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October 29, 2011 Tour notes: full dispatch

Throw 4 men in a minivan and we’ve got a tour on our hands, traveling the familiar route of Chapel Hill, NC, to Portland, ME and back. Our borrowed minivan is packed to the gills but still allows for ample elbow room and akimbo napping positions (and we’re free from our jobs for 2 weeks) so let’s roll.

By day 2, I’ve already renamed everyone with useless nicknames. David’s shaved head makes for the cruelest remarks. Through these and other elementary strategies, we manage our many hours together in harmony, and learn a few things in the process. For example, Jeremy “Rearranger” Renner, responsible for the delicate and precise Tetris renactment that is the loading in of our gear to the van, apparently knows a band that travels with several half stacks but only uses them for show. This seems BATSHIT insane to me. There are bands out there voluntarily renting extra vehicles to carry amps that they use only for the aesthetic of being a heavy rock band? I’ll stick to my Twin Reverb combo unit thanks!

Local 506 is still one of my favorite places to play, and it’s a great start to the tour. Visit with good friends Corbie Hill (of many a fame) and Andrea (from Birds + Arrows) and through imitation, the band decides the best way to start a show is to throw one’s guitar around your shoulder and yell obscenities before the “1,2,3,4” is even finished. That’s what the headliners did, and it sure was entertaining.

Onwards. Though we stumble through a few unsavory venues gigs and I throw my voice out trying to sing through their childsize PAs, we thunder up the coast with a remarkable consistency of playing. For only a month together with this new band, we sound damn comfortable with each other and these songs. I’m terribly excited to have these guys on board. David and Thomas have never toured before, so having that energy is refreshing, and it does us jaded touring folk good. We listen to new music all over the map. Marnie Stern keeps popping up and wowing us with her finger-tapping prowess, and we keep telling Modest Mouse to cheer up, but not so much that they Float On. If they could just stay somewhere in between.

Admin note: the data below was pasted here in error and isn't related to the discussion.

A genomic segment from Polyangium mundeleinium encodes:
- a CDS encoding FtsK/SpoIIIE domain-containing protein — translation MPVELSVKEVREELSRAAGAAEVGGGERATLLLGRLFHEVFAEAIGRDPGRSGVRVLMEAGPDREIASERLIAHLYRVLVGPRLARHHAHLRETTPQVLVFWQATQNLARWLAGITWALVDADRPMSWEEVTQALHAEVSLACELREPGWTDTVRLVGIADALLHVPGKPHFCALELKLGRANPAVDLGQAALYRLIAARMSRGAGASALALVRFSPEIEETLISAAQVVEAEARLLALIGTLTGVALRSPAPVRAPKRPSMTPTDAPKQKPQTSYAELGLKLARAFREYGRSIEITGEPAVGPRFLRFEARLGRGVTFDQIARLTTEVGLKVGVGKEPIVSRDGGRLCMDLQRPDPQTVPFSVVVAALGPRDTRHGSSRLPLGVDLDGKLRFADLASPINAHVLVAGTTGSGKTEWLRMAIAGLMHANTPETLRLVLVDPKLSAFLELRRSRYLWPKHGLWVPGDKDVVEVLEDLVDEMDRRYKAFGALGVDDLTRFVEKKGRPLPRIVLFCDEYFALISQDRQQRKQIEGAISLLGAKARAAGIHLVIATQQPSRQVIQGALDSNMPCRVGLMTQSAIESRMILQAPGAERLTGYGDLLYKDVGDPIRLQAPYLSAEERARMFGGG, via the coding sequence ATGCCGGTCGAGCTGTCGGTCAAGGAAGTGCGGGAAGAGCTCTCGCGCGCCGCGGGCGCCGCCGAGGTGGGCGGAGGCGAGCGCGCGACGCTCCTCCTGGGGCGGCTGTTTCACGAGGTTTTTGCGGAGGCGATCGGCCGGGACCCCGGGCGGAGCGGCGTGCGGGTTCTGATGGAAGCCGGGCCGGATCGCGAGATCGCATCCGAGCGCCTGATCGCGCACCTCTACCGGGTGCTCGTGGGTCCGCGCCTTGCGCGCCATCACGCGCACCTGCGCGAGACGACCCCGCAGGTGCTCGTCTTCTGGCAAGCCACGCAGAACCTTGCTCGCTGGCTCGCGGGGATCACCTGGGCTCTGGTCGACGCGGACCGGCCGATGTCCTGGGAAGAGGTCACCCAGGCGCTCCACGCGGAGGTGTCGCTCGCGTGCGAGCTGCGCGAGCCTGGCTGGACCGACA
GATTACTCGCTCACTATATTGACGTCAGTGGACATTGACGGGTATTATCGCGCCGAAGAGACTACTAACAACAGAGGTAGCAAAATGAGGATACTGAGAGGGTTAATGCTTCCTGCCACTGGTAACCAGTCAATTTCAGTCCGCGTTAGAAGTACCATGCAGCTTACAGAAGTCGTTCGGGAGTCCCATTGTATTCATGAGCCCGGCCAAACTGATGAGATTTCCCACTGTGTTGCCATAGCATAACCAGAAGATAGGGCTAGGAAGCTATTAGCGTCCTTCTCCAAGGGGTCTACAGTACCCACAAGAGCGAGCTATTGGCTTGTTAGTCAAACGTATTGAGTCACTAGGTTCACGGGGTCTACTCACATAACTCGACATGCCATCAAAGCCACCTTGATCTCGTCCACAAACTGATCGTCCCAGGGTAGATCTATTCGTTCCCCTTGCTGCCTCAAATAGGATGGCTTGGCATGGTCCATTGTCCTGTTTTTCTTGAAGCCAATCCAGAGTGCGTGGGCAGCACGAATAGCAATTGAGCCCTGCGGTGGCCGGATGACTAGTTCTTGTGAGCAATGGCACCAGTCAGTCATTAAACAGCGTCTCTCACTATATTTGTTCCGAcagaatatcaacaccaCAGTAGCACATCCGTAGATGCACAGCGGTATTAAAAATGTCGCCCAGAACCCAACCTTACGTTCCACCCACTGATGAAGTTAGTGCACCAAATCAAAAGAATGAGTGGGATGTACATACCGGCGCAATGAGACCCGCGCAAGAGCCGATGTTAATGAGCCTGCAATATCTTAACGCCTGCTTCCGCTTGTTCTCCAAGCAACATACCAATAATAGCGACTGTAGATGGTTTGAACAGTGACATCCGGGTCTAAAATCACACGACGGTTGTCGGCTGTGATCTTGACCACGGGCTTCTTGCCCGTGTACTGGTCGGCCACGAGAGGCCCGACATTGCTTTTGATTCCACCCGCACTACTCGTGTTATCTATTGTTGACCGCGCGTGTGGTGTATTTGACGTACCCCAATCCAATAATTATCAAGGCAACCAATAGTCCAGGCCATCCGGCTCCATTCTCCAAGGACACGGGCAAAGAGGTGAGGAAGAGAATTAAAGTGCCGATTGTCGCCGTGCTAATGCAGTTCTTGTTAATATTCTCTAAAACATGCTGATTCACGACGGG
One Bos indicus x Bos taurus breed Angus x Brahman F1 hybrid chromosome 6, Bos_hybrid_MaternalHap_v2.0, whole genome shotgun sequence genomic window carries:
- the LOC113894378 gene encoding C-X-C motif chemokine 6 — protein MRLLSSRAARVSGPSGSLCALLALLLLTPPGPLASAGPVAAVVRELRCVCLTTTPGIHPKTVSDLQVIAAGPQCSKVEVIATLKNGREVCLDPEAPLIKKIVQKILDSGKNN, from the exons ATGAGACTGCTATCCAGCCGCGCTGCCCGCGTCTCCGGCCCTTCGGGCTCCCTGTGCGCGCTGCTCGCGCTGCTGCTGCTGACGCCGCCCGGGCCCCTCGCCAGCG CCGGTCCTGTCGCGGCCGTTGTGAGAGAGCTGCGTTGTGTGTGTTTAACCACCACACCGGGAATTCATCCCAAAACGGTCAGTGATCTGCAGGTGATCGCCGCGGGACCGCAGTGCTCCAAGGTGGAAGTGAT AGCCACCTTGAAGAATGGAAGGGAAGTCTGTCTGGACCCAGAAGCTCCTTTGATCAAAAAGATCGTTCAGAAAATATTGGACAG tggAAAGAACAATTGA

College gigs are the greatest. Hotel rooms, free meals, and generally a guaranteed crowd. Binghamton, NY reminded us of the comforts that are out there (we are heretofore called Fresh Towelitude). The crowd went crazy:

By the time we hit Jersey (Jeremy’s homeland), we had discovered his inner road rage had reason (“yell once, and then I’m over it,” he says in his defense). David can’t operate the GPS and so every right becomes a left, and meanwhile I jump at the chance to go swimming in the Atlantic. Thomas caved in after some light taunting from the water.

In Philly we see great bands that don’t have records out (Ben Cady, get on it!) and dedicated wives that learn drums in 3 weeks for their husbands in need (wow!). We were truly sorry to go through all of New England with only one show, but Portland, as always, was a terrific latitudinal and energetic peak to the tour. Empire is the best venue I’ve played there and everything was tip top except the weather and the prostitute deals that scared Jeremy and David back into the venue. Boston and other Northeastern destinations, we will definitely see you in 2012, I promise.

NYC for CMJ promised to be a clusterfuck as something like 1200 bands descended upon the boroughs to celebrate…themselves, and occasionally each other. Our showcases had at least one half-interested celebrity figure and the badges that allow you to go to any and every gig certainly make you feel like you’re important, but man, the pedal expo was pretty much my favorite part. Got to try out a bunch of Eventide pedals that will soon be featured on our pedalboards, methinks.

The contrast of our opinions on NYC couldn’t be better demonstrated than the look on my face in Times Square (shown below), and David’s infectious love for the city (he opted to stay another day after we left).

There’s just something about this city that makes me want to…leave it. Every time. Makes me feel like a country boy, but it’s just too much for me. Too many people!!! Must stay focused on the positives: e.g., we actually found a way into NYC with not a single toll. I didn’t think it was possible.

In Manhattan, the boys searched for a Chipotle while I looked for an escape route. And not too long after, we actually escaped; unharmed, with no speeding tickets and a day off on the Hudson River.

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